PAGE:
Also, a deceptive silence in the first movement development section, followed by the first theme, apparently signals the recapitulation. Not so, for Haydn continues with more development. The London crowd loved this kind of humorous “trick.”

Violin Concerto in E minor, Op. 64
Felix Mendelssohn (1809-1847)

Felix Mendelssohn, who played a significant role in the early Romantic period of the 19th century, was raised in a family of wealth and culture; he was superbly educated and possessed high intelligence, a perceptive, inquiring mind, and a sensitive nature. No wonder that he became well known throughout Europe as composer, conductor, pianist and educator. Additionally, reflecting his taste for the classics, he was instrumental in the the revival of Johann Sebastian Bach’s music, which had lain mostly dormant for a century. Despite a tragically brief life span, Mendelssohn managed to leave a magnificent, influential body of music; he founded the renowned Leipzig Conservatory and also taught there with Robert Schumann; he developed and conducted the Leipzig Gewandhaus concerts, setting the format followed in present day concerts; he premiered many works of other great composers, including Schumann and Schubert — many of Schubert’s works were discovered long after his death; and he maintained an active schedule as concert pianist.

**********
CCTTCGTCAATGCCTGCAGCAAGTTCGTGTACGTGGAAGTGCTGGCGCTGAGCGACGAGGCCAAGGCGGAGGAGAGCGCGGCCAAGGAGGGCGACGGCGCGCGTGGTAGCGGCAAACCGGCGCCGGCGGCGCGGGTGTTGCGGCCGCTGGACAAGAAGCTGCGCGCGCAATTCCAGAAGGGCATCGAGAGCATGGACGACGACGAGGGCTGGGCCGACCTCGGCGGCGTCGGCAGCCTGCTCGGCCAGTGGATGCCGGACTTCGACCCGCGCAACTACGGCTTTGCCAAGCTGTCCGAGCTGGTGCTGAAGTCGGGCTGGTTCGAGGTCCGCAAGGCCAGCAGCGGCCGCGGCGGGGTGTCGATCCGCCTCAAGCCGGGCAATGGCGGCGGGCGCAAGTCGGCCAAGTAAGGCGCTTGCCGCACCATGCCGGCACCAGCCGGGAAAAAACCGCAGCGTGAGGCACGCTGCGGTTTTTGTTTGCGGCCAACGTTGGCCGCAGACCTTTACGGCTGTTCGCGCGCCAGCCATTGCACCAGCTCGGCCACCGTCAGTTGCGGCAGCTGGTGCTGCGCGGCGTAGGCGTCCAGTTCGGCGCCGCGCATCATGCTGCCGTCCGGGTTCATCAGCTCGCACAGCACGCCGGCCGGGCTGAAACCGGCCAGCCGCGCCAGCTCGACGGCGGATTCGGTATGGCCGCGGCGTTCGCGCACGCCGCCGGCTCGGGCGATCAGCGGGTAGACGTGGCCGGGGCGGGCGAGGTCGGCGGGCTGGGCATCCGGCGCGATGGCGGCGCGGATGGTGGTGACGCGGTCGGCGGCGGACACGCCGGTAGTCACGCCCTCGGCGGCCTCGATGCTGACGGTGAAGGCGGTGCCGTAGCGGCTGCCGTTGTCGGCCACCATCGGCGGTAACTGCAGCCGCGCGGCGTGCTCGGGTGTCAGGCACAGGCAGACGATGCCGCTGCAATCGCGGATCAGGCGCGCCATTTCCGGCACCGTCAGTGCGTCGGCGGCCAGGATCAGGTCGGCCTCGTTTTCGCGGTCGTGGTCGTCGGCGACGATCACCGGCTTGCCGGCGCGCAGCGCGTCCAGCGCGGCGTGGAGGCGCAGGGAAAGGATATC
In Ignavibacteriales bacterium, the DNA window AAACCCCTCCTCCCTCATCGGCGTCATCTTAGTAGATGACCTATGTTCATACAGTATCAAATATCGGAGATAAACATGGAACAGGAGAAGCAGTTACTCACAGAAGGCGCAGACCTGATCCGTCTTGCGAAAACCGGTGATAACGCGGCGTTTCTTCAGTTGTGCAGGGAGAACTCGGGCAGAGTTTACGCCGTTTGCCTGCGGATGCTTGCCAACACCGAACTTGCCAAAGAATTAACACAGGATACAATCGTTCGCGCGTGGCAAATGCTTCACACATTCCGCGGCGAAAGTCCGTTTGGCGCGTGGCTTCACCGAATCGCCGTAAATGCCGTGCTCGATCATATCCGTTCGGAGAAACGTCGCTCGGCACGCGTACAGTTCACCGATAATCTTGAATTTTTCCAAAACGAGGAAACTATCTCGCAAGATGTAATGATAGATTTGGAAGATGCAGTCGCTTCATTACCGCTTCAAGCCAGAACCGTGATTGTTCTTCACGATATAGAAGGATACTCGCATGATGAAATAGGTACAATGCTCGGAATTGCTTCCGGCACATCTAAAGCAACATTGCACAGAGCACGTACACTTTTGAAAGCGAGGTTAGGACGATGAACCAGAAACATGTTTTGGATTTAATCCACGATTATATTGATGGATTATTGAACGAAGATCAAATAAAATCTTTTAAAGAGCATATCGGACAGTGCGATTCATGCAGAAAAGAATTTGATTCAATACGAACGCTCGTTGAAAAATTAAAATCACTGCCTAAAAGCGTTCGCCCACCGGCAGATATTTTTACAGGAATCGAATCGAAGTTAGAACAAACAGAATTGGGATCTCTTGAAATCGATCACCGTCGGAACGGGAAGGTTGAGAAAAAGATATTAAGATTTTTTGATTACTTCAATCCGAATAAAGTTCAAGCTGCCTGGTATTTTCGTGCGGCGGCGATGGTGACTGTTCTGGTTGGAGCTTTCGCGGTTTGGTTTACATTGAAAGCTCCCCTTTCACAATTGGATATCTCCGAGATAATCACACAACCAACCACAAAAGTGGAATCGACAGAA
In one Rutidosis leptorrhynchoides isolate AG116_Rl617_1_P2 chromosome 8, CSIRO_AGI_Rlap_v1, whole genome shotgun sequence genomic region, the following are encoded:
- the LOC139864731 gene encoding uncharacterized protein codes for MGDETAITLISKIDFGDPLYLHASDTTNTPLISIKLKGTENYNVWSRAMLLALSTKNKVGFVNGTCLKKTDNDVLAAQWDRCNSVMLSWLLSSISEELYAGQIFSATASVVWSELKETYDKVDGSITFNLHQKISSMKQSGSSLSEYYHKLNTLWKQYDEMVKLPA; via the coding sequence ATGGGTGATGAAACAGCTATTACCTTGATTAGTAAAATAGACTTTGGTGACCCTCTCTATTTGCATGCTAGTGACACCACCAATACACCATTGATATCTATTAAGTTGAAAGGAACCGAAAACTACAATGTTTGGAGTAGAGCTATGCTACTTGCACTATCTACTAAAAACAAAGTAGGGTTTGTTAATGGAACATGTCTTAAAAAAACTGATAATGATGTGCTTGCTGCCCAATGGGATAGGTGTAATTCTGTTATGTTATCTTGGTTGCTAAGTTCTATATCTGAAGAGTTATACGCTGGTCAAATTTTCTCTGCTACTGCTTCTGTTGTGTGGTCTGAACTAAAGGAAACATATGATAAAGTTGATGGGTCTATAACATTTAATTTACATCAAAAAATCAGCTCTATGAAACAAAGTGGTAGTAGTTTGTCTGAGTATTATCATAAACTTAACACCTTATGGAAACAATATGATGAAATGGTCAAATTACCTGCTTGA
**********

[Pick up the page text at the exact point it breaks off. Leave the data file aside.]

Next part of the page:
One of the distinguished members of the Leipzig Conservatory faculty and concertmaster of the Gewandhaus orchestra was violinist Ferdinand David (1810-1873), a virtuoso and Mendelssohn’s friend. In 1838 Mendelssohn approached David with the idea of composing a concerto for him, and the violinist was enthusiastic. Although Mendelssohn put aside the idea for a time, he began work on the concerto in earnest in 1844, enlisting David’s technical expertise, and the work was completed in September of that year. The first performance was given in 1845, with the Leipzig Gewandhaus, Ferdinand David soloist, and Niels Gade conducting. Illness prevented Mendelssohn from conducting the premiere himself.